CAUSES WEEK 2014

Causes Week 2014: Making a difference by their drive to help others

A group of former banking colleagues who revamped how food is distributed to the needy. -- PHOTO: NG SOR LUAN
A group of former banking colleagues who revamped how food is distributed to the needy. -- PHOTO: NG SOR LUAN

The Straits Times Causes Week is back this year for a third run.

Over the course of this week, this paper will spotlight various individuals and groups, and how they are making a difference through the causes they are passionate about.

These include a six-year-old boy starting a recycling collection service in his condominium, inspiring other children to follow suit; a group of former banking colleagues who revamped how food is distributed to the needy; and a “no talking” tea bar staffed by the hearing-impaired with deaf employees that wants busy people to slow down and embrace silence.

By highlighting these efforts, the paper hopes others people will be inspired to contribute, especially during the year-end season of giving.

Straits Times editor Warren Fernandez said: “We started the ST Causes Week to give up some space in the paper to people who are helping to make life a little better for others in the community. The response over the past two years has been good and, this year, it has been even better.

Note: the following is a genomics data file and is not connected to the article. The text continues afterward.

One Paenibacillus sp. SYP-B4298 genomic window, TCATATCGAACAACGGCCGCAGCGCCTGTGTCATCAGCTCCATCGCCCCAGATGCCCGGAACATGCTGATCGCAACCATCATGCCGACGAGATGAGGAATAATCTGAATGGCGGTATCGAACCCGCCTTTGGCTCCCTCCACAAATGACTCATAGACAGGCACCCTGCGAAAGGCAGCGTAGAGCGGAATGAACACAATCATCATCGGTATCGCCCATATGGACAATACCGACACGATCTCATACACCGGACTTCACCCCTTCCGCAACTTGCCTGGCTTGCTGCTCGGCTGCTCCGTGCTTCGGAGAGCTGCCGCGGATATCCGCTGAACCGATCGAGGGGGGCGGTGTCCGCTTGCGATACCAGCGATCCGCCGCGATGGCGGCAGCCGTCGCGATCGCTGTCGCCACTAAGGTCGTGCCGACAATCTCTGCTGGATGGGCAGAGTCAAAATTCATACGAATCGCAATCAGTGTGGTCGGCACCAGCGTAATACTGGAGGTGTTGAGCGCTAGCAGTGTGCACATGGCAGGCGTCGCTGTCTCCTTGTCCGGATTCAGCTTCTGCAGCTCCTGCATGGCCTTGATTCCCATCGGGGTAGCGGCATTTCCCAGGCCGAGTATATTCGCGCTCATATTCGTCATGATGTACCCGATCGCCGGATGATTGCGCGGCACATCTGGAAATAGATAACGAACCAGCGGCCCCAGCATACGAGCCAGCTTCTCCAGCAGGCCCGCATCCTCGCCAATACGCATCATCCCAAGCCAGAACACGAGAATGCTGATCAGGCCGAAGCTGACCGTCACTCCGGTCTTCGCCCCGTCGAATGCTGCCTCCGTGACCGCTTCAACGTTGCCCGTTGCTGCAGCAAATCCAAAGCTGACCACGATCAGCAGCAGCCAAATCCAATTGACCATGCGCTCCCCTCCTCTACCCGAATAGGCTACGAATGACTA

“By showcasing some of these people and projects, we hope to inspire others to give their support in whatever way they can. As the year draws to a close, and minds turn to festive celebrations, it is worth taking a moment to reflect on what we can do to make things a little better in the new year.”

More than 150 individuals and groups responded to The Straits Times’ call for story submissions last month - up from about 110 entries last year.

The submissions spanned a variety of causes - from helping students from low-income families to promoting an active lifestyle among seniors, reflecting the diversity of issues that people care about.

For instance, a group of volunteers hope to bring some joy to elderly cardboard collectors by organising meal gatherings for them. The volunteers will provide food or and entertainment for the seniors.

Mr Mohammed Nafiz Kamarudin, 33, one of the main organisers of the project, said: “I hope to build awareness about the situation of the invisible poor through Causes Week, so that the authorities and people will step in to provide financial and social support for these seniors.”

jantai@sph.com.sg

Click here to find out more about these inspiring causes.